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Effective Marketing in Creating Customer Value

Customer value can be defined as the difference between what the customers have to give to get the benefits of the product (See Appendix 1). Marketers often face the task of creating customer value, mostly when developing new products and services (Smith and Colgate 7). One of the main goals of effective marketing is to provide appropriate customer value. Therefore, marketing directly affects customer value. Customer value depends on brand loyalty and repetitive buying habits.

Marketing activities aimed at creating brand loyalty have a positive influence on customer value as creating a strong brand is a “successful strategy for differentiating a product from competing brands” (Huang and Zhang 105). Growing brand loyalty is a primary task of marketers working on delivering superior value for customers (Huang and Zhang 105). Marketing strategy used to promote repetitive buying habits also contributes to creating appropriate customer value, as customers tend to value the products they are used to buy for long period of time more than the ones they are familiar with for a shorter period.

Strategic Planning at Different Levels of the Organization

Strategic planning is aimed at determining certain strategies that should be used to achieve the goals, which correspond to the primary mission of the company or organization. A strategic plan is essential for making different levels of the company capable of making unanimous important business decisions (Barksdale and Lund 5). Strategic planning can be effective only if carried at different levels of organization and encouraging the effective coordination between different departments. At the corporate level of organization, strategic planning is aimed at defining the corporate mission and creating corresponding business units.

At the business unit level, strategic planning involves analysis of environmental factors influencing the chosen area of business, formulating the goals it needs to achieve, and defining the appropriate strategy. At departments’ levels, such as HR, finance, or marketing departments, strategic planning includes creating the strategy that helps a certain department to reach its goals within the broader organization mission. Individual goals and settings are the last part of strategic planning aimed at providing each employee with directions how to provide benefits for the company through everyday performance. The strategic plan should give guidelines to all levels of organization and provide them with a clear vision of how they can contribute to reaching the main objective of the whole organization.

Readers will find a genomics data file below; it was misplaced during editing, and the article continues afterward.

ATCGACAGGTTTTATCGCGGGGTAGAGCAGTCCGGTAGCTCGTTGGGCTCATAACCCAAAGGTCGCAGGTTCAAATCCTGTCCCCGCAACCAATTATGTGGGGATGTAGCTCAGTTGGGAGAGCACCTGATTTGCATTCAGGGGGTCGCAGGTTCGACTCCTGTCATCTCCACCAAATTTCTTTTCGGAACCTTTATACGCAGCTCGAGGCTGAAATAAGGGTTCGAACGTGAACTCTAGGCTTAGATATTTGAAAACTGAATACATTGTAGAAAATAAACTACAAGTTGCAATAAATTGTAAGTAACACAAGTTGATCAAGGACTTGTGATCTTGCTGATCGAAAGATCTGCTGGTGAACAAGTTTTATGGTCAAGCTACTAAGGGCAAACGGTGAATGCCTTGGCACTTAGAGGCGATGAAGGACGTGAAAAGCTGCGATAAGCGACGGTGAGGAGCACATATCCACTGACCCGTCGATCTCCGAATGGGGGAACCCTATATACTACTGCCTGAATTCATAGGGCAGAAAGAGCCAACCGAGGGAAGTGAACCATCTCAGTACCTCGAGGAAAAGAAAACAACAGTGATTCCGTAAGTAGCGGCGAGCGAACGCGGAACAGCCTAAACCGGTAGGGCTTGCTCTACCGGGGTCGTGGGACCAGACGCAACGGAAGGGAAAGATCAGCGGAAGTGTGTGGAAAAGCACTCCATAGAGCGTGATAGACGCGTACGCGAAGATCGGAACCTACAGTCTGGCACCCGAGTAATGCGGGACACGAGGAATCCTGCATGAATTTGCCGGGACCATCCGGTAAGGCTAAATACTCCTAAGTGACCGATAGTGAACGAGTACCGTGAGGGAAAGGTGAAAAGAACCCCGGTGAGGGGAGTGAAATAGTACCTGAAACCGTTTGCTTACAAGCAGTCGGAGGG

Marketing Plan

A marketing plan is aimed at determining effective marketing efforts that help to be “focused on the vision of your practice” (Buttell 6). Whalen and Boush have analyzed the studies investigating the influence of marketing planning and found out that the results of the research show that planning improves performance (454). A marketing plan should include all points essential for providing well-grounded guidelines for the company to follow to achieve the goals. The first point that should be included in the marketing plan is the analysis of the market.

It involves data on market dynamics, customers, competition, and other factors determining the specifics of the chosen market. The next step includes defining the target market and considering its main features. Another point is defining the mission statement, which describes the main objective of the company and its advantages compared to other competitors. Marketing goals and strategies for achieving them should also be included. Analyzing the budget and choosing corresponding pricing and branding are also of vital importance. Proper marketing plan determines goals and provides the ways for achieving them. Appendix 2 provides an example of simple and effective marketing plan.

Appendix 1
Appendix 1
Appendix 2 (Zentall par. 4)
Appendix 2 (Zentall par. 4)

Works Cited

Barksdale, Susan, and Teri Lund. 10 Steps to Successful Strategic Planning, Alexandria, Virginia: American Society for Training and Development, 2006. Print.

Buttell, Amy. “4 Steps to an Effective Marketing Plan.” Journal of Financial Planning 1 (2009): 6-8. Print.

Huang, Jiatao, and Depeng Zhang. Customer Value and Brand Loyalty: Multi-dimensional Empirical Test. 2008. Web.

Smith, Brock, and Mark Colgate. “Customer Value Creation: A Practical Framework.” Journal of Marketing Theory and Practice 15.1 (2007): 7-23. Print.

Whalen, Peter, and David Boush. “Why, How and to What Effect do Firms Deviate from their Intended Marketing Plans? Towards a Taxonomy of Post Plan Improvisations.” European Journal of Marketing 48.3/4 (2014): 453-476. Print.

Zentall, Lena. More Visuals: Picture Your Strategic Plan. 2010. Web.